The study interests me because it is a beautiful intersection of art and sceince. It helped us better understand about how matter reacts with sound and the overall vibrational nature of our universe. I settled on this design to use for my sketch inspiration because I was interested in the horizontal asymetry and the trinity of circular shapes in the top half.
Step 2 - Modeling in Rhino and Grasshopper¶
Using grasshopper I needed to make the curve thicker and extruded and then turn it into a mesh. These were the steps:
- Divide the curve and turn it into a Polyline - because of the organic looping shape it is hard to offset it in one direction
- Use BB Offset to offset the Polyline
- Use Boundary Surface to fill the space between the offset and line
- Extrude it in the z direction, on a multiple of 0.2
- Turn it into a mesh using Mesh Brep
- Use the Panel box connected to the extrusion output to make sure the mesh is closed and ready to export
- Bake to realize the shape in Rhino
- Select just the mesh in Rhino and export as an STL
And this is what I came away with at first:
I was struggling with a problem of making a closed Polyline from one curve because it kept leaving an open space between points.
After many tests, we solved the issue by using Shift list instead of the Polyline because it creates a line from "start" point to "start" point instead of "start point" to "end" point.
For the rest of the cuves I could use Polyline just fine so the final grasshopper model looks like this: 2
And the final mesh looks like this 1
Step 3 - 3D Printing¶
We were having issues with slicing my file with Cura and we found out there was an issue with the mesh. Even after fixing the issue in Rhino (or so it seemed) Cura still refused to slice. We tried using Slicer instead and it worked out fine.
Then we went to set up the machine. I chose a black synthetic stretchy mesh fabric and clipped it on to the machine. We stretched it a lot to create the most dynamic texture possible (high mountains and low valleys).
Printer Set Up¶
- Test the filament and clean out the nozzle
- Calibrate the bed (the nozzle must not drag the fabric, only briefly touch)
- Move the nozzle to home
- Put sd card in slot
- Save file to drive
- Eject the card and put it in the printer
- Print from TF
- Wait for bed to heat
That is the standard process for the Ender printers at Fab Lab BCN but I had to work with a Chiron printer at Ana's office because we ran out of time at the lab. Here are the print settings I used:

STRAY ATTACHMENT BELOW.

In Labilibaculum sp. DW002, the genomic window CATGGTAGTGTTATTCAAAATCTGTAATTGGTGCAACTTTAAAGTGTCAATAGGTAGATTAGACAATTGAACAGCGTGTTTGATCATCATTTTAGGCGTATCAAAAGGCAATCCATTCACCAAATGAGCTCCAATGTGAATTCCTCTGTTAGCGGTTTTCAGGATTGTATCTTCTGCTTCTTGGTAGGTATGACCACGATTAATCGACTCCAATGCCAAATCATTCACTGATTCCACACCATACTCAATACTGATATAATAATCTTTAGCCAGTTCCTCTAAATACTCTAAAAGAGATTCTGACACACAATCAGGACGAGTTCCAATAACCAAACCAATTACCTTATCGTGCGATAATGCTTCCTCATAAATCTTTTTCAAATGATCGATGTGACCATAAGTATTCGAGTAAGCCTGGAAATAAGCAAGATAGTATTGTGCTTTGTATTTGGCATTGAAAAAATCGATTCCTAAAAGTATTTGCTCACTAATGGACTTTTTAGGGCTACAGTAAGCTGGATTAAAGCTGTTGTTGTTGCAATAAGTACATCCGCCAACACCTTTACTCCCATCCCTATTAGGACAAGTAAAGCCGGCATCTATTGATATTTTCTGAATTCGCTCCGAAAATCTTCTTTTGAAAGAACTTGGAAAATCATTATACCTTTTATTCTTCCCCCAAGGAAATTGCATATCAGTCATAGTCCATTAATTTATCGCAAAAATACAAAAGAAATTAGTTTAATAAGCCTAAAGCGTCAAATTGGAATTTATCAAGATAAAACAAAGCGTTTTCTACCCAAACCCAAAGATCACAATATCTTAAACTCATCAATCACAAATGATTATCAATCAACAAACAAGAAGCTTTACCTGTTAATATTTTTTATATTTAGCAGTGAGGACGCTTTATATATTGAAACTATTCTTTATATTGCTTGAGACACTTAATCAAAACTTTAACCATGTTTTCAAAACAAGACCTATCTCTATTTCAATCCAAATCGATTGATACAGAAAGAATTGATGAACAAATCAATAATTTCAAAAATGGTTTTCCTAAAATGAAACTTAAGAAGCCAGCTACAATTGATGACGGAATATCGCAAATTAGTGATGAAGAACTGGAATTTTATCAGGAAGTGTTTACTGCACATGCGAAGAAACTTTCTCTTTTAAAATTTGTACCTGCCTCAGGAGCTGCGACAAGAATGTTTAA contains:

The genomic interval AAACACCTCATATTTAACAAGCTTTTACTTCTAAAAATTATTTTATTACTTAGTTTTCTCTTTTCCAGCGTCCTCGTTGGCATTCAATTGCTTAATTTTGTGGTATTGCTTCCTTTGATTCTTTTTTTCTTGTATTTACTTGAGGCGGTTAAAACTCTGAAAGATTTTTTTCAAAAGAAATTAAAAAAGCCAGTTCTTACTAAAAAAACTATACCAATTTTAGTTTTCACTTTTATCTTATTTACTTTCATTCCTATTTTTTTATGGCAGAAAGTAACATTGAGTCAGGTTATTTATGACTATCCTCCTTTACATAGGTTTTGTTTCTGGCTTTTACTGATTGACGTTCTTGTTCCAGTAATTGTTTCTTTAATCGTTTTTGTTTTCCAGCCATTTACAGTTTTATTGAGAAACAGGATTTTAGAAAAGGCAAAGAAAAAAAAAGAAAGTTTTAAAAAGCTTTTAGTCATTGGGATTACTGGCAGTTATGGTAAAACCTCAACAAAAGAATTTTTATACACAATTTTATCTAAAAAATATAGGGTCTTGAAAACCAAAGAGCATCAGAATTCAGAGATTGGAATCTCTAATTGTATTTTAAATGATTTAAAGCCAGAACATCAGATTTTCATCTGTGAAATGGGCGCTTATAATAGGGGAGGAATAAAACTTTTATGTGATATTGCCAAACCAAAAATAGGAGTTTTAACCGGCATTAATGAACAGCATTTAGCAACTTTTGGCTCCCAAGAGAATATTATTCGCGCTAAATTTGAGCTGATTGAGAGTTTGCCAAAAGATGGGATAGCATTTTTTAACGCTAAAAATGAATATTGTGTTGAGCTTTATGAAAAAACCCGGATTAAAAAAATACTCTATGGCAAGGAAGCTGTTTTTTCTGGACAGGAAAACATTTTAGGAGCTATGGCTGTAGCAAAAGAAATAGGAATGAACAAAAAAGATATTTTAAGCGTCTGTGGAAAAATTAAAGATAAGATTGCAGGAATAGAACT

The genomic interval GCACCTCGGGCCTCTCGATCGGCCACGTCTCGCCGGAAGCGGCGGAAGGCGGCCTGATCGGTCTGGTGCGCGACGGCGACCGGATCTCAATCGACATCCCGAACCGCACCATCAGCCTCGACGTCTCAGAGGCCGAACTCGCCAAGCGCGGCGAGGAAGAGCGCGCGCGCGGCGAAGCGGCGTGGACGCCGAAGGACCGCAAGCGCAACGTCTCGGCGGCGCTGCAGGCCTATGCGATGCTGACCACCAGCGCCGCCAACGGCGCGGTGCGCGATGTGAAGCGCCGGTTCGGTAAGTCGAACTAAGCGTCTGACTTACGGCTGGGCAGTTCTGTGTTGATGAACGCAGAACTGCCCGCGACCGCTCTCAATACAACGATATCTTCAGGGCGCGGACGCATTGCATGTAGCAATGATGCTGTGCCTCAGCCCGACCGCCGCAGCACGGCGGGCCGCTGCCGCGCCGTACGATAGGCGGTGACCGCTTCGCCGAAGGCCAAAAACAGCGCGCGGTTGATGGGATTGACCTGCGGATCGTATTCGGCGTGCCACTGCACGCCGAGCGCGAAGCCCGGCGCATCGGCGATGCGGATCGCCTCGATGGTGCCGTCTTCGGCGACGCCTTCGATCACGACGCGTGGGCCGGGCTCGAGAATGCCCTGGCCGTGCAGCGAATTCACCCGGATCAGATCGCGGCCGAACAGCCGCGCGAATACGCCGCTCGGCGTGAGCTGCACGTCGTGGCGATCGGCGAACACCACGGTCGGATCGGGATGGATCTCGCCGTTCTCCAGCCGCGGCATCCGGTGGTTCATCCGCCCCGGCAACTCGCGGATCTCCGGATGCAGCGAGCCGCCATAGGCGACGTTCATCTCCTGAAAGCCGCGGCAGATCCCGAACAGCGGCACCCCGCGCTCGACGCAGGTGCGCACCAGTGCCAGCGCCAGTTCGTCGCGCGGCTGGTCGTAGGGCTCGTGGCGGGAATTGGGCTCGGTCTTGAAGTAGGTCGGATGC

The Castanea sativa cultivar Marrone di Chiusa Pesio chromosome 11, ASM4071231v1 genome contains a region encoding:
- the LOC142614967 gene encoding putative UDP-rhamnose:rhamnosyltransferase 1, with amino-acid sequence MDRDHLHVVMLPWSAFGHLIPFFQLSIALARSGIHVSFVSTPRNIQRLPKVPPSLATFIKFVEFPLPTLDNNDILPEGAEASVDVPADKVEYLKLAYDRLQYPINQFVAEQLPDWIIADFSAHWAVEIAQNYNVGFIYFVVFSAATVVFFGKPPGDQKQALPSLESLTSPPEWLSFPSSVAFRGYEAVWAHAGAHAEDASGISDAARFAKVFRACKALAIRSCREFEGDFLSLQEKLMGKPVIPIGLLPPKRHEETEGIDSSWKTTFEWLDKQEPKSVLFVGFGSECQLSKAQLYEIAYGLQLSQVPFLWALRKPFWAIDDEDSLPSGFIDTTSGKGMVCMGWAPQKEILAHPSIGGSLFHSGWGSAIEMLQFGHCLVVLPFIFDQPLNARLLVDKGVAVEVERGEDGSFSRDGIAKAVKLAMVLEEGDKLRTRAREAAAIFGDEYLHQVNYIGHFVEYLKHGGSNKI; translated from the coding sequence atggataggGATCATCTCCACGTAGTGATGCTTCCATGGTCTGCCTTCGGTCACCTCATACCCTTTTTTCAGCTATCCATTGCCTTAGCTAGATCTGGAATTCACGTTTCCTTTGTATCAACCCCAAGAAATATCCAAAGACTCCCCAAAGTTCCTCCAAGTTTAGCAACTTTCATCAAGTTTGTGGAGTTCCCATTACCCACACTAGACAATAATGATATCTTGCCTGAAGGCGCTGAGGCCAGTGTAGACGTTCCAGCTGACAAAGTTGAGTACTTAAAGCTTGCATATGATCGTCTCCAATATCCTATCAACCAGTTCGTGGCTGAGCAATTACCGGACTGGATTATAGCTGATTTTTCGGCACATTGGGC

Final Gcode file 3.
When the print is over it is best to carefully pick up the excess pathway filament lines using plyers and take them off the fabric. Then I removed the clips and watched the material shrink into an interesting texture!
First I set out to make a repeating pattern to import into Clo 3d for my Clo assignment. I used the clone and paintbrush tool in phtooshop to make a smooth pattern but it still looks like a bunch of squares pasted together because of the shape of the sample. I did not love this look so I also started working in 3d by making a Qlone scan and importing the STL to Rhino. Here is the Qlone scan
Further Grasshopper Explorations¶
I wanted to explore more parametric patterns in grasshopper and incoorperate my own style so I made this piece using the butterfly design from circular fashion week. It is surounded by circles on a grid that react by shrinking in proximity to the butterfly. I used this tutorial Grasshopper Intro because I am still such a beginner and learning the functions of each componant.
- Plant a grid under Vector > Grid > Square.
- Input number sliders to control the number of grid boxes on the x and y
- Under Curve > Primative choose Circle CNR to place a circle in the center of each grid box
- Connect the Square points output to point A in Distance and also to Curve closest point.
- Make any curve in rhino over the grid and set it in grasshopper, then connect that curve to curve input in Curve closest point and the curve output to point B in Distance This creates a relationship between the proximity of the curve and each circle.
- We want to connect the Distance to the radius in Circle CNR (so the radius size is affected by distance to the curve) but fist we need to set a domain.
- Use Construct domain with number slider inputs that correspond to the meaurements of your grid.
- Connect distance to the numbers input of Bounds to set this domain as minimums and maximums for the circle sizes.
- In Remap domain Bounds connects to source input, Distance to the value input and Construct domain to target input. Finally this can be connected to the radius in Circle CNR with the mapped output.
Without the domain, the result would look something like this. Which can be cool to play around with, but may not be functional for a printed design.
Here is the design explained:
The final Butterfly Grasshoper File 4
I am so fascinated with the possibilities that 3d printing and computational design can bring! I was originally shut off to 3d printing because I had seen mostly examples of ridgid, plastic shapes. Now I understand that there is a lot more to explore with materiality and flexible designs. I am feeling more comfortable with Rhino and Grasshoper and am excited to keep exploring. While additive manufacturing can be a great method for lower - waste designs, 3d printers can be finicky and there have been a lot of issues with our printers that result in needing to retry and use more material, so this is something to consider. I've learned to triple check all files and settings so there are no mistakes.